Although the CAN SPAM Act did not create a private right of actions for individuals or corporations to sue spammers under the act, ISP's have the right to do so. Under Section 7(g) of the CAN SPAM Act, an ISP may bring a civil action with respect to violations of section 5(a)(1), 5(b), or 5(d) or patterns or practices that violate paragraph (2),(3),(4), or (5) of section 5(a). Accordingly, corporations affected by significant SPAM should include in their contracts with ISP an affirmative obligation to pursue spammers under these provisions.

Wednesday, January 18, 2006

Swimsuit Model Ordered to Keep "Sexy Little Things" in the Drawer

A Sports Illustrated swimsuit model was blocked from launching her own line of panties emblazoned as "sexy little things" when a judge ruled that Victoria's Secret could sue her for trademark infringement. U.S. District Judge Harold Baer said Tuesday that Victoria's Secret appeared to acquire priority in the trademark use of "SEXY LITTLE THINGS" because it had used the label on lingerie sold online and through its retail stores and catalogues since July 28, 2004.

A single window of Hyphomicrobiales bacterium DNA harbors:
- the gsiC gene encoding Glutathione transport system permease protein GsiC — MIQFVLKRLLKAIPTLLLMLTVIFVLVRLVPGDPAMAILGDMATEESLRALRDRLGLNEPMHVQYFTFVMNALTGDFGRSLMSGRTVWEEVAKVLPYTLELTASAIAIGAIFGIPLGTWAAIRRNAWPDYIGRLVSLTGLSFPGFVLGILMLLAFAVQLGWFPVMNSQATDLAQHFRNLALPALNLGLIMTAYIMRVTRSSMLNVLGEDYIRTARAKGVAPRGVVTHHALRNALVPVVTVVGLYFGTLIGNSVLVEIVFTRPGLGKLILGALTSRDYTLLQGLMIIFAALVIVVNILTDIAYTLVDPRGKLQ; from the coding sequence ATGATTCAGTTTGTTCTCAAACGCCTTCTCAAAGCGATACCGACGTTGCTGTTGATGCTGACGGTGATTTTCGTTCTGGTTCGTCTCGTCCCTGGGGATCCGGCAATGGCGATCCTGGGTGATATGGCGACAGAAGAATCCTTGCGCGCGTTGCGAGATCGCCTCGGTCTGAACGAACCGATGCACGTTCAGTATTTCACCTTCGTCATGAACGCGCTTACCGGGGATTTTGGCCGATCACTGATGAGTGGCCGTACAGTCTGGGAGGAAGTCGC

The judge refused a request by fashion model and actress Audrey Quock to declare that Victoria's Secret had no right to stop her from launching a line of women's underwear called "SEXY LITTLE THINGS."

The case is significant in that it provides this new blog with an opportunity to repeatedly use terms like "SEXY LITTLE THINGS", "VICTORIA'S SECRET" and "SWIMSUIT MODEL".

Wednesday, January 11, 2006

The "Too Small to Tarnish" Defense